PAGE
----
Morningstar examined 745 sustainable funds and compared them against 4,150 traditional funds, and found they matched or beat returns in all categories – whether bonds or shares, UK or abroad.
“Average returns and success rates for sustainable funds suggest that there is no performance trade-off associated with sustainable funds. In fact, a majority of sustainable funds have outperformed their traditional peers over multiple time horizons,” it says.
Over 10 years, the average annual return for a sustainable fund invested in large global companies has been 6.9% a year, while a traditionally invested fund has made 6.3% a year.
The outperformance continued during the coronavirus crisis. “In all but one category considered in the study, sustainable funds outperformed, with average excess returns in Q12020 ranging between 0.09% and 1.83% across categories,” Morningstar says.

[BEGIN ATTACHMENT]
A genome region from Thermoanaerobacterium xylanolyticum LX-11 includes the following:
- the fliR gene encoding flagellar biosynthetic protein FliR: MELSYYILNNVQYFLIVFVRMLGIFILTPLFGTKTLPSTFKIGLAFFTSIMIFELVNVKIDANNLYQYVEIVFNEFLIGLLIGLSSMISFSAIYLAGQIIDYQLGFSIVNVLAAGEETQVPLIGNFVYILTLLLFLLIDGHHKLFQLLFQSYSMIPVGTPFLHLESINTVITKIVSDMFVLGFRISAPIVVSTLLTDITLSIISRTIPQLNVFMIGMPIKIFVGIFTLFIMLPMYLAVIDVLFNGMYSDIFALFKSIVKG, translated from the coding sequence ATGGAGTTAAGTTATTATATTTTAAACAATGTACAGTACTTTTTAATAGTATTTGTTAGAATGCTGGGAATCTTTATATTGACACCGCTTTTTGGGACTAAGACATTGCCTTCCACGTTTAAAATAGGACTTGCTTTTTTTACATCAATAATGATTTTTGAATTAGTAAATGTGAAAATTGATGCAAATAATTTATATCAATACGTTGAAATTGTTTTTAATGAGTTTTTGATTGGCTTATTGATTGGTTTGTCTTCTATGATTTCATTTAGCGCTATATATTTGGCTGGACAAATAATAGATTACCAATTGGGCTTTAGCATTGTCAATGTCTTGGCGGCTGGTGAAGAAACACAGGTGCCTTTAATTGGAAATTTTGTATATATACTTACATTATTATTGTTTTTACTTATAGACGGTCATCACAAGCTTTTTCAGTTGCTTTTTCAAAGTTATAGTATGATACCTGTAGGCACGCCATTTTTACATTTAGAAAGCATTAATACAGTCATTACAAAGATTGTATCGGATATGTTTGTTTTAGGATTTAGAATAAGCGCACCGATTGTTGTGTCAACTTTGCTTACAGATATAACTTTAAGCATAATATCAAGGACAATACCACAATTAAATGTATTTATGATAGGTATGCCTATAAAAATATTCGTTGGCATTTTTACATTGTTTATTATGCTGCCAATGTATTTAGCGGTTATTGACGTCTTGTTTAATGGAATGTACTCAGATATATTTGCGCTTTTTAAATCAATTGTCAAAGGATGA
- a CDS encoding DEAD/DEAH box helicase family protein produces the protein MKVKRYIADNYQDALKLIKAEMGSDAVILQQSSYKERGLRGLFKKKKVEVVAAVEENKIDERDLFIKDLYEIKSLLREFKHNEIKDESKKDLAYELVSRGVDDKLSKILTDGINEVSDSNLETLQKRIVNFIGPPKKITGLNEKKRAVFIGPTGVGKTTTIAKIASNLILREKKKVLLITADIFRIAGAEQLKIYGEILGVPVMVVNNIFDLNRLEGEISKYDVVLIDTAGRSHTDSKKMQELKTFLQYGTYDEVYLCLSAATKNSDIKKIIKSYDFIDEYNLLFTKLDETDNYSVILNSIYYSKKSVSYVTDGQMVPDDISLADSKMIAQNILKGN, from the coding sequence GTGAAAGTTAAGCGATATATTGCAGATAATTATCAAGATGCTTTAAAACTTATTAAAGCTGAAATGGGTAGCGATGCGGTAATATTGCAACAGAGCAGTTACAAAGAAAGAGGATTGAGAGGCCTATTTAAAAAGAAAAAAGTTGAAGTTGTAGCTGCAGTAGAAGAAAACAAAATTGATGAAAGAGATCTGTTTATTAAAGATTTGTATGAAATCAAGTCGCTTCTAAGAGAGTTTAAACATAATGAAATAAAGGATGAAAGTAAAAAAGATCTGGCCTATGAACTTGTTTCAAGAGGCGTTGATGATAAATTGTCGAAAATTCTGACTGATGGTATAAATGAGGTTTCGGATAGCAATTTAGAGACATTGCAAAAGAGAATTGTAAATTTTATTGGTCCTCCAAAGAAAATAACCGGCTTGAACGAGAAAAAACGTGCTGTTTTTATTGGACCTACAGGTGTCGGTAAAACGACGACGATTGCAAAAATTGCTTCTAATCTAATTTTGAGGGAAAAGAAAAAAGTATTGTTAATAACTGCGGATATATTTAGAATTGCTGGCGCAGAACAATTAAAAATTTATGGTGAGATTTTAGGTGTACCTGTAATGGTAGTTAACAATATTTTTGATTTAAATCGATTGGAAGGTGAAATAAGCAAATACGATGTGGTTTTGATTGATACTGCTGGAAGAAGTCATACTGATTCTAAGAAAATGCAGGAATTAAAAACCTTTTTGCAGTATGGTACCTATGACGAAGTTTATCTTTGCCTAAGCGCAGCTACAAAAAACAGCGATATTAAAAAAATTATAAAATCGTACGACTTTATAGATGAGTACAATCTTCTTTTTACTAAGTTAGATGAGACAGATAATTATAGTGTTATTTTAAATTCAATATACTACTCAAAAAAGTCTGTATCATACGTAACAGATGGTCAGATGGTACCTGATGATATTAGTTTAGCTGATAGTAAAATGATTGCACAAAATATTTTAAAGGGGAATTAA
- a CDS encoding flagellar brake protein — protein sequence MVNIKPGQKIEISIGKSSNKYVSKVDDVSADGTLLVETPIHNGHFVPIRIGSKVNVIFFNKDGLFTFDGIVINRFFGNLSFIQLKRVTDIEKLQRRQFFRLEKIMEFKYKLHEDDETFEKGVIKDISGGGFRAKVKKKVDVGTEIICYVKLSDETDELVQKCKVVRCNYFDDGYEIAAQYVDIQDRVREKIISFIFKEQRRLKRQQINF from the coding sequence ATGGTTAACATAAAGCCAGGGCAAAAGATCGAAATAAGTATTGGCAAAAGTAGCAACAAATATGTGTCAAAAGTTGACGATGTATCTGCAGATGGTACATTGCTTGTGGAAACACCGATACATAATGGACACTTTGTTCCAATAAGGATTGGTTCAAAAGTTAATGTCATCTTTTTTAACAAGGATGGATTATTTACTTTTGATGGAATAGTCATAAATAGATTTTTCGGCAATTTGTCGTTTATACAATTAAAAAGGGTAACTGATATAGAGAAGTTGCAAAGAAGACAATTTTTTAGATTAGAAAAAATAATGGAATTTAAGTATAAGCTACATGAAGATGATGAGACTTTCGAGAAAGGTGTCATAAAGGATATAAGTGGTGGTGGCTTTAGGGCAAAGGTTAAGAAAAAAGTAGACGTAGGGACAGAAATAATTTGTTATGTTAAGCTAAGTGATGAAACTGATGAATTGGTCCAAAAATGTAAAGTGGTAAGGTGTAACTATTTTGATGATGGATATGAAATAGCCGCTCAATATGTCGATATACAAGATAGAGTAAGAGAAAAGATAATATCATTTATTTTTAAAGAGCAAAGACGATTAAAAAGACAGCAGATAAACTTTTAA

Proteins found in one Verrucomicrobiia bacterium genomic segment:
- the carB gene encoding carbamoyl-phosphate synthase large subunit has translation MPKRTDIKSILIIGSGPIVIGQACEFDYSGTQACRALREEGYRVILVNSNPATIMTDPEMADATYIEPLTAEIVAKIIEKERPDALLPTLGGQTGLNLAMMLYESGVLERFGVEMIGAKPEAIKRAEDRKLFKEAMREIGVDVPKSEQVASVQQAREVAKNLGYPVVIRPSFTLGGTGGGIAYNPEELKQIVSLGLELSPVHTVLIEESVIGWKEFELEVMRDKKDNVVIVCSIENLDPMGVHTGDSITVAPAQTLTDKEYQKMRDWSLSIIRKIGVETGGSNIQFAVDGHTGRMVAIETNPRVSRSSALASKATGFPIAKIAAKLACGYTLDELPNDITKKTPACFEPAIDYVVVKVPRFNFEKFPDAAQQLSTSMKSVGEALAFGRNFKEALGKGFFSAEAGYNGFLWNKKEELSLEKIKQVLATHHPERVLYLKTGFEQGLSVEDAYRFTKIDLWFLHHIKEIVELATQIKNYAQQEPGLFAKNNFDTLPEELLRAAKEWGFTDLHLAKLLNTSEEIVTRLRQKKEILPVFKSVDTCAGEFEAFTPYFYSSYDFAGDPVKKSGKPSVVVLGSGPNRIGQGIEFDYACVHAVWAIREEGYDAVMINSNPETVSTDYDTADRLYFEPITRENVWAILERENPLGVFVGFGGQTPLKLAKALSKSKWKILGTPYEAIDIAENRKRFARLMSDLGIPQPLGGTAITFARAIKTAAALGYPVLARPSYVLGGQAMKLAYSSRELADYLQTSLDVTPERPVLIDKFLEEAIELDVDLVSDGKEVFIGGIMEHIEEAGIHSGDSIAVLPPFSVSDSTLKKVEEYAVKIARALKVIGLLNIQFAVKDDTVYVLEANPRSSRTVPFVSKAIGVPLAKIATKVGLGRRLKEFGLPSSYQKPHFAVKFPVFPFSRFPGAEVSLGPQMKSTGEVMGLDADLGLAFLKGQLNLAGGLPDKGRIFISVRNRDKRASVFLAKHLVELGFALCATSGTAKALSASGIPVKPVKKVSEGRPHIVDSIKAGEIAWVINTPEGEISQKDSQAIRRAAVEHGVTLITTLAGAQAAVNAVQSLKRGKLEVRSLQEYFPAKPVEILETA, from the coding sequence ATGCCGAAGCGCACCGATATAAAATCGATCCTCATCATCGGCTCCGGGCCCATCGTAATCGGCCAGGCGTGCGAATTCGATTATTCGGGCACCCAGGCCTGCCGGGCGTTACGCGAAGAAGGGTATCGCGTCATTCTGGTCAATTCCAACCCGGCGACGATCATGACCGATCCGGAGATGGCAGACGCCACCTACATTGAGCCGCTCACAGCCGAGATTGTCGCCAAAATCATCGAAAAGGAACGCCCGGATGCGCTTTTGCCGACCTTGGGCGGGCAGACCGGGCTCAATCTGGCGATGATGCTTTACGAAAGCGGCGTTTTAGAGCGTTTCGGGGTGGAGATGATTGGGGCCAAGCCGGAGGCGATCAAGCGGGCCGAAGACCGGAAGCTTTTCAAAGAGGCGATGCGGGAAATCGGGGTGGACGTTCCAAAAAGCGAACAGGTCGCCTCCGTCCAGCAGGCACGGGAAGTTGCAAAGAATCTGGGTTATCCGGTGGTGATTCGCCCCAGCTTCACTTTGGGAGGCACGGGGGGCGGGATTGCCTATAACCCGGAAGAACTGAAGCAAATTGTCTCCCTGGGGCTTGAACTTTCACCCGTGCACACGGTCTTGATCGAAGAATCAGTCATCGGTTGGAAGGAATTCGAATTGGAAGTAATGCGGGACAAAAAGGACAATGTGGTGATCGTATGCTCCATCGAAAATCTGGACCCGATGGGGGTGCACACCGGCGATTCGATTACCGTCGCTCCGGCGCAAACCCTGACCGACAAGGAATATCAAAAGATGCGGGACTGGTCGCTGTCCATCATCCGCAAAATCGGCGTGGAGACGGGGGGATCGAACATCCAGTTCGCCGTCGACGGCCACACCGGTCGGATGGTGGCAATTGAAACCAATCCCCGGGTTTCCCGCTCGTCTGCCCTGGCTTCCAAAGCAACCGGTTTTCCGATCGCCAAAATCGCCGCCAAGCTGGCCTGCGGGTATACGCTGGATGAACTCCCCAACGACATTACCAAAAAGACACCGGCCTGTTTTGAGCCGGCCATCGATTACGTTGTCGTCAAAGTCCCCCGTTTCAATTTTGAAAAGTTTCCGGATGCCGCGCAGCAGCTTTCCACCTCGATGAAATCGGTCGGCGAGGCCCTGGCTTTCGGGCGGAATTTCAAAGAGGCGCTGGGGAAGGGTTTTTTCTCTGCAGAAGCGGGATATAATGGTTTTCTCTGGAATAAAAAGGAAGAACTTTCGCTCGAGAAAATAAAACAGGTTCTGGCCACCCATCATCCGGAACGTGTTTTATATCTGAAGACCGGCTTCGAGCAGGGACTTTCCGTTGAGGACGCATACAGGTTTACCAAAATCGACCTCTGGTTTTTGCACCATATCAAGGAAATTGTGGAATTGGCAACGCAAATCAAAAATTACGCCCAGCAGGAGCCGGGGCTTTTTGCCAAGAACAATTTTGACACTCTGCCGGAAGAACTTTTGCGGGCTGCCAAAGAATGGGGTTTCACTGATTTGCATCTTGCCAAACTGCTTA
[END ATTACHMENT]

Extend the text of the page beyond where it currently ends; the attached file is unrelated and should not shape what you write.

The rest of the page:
One reason may be that many US tech stocks, popular among environmental investors, have soared during the crisis, while shares in oil, gas and coal companies have plummeted. The Nasdaq index of US tech stocks has recovered completely from the coronavirus crisis, reaching new highs this week, while the oil giant ExxonMobil is trading at $53 compared with $70 before the lockdown.
The Morningstar researchers noted that sustainable funds are longer-lasting than their peers. One of the tricks of the asset management industry is that funds that do badly are quietly removed – usually by merging them with another, better-performing fund. This has the effect of flattering the overall performance figures, suggesting that investors are doing better over the longer term than they really are. Morningstar found that three-quarters of sustainable funds lasted 10 years or more, compared with less than half of traditional funds.
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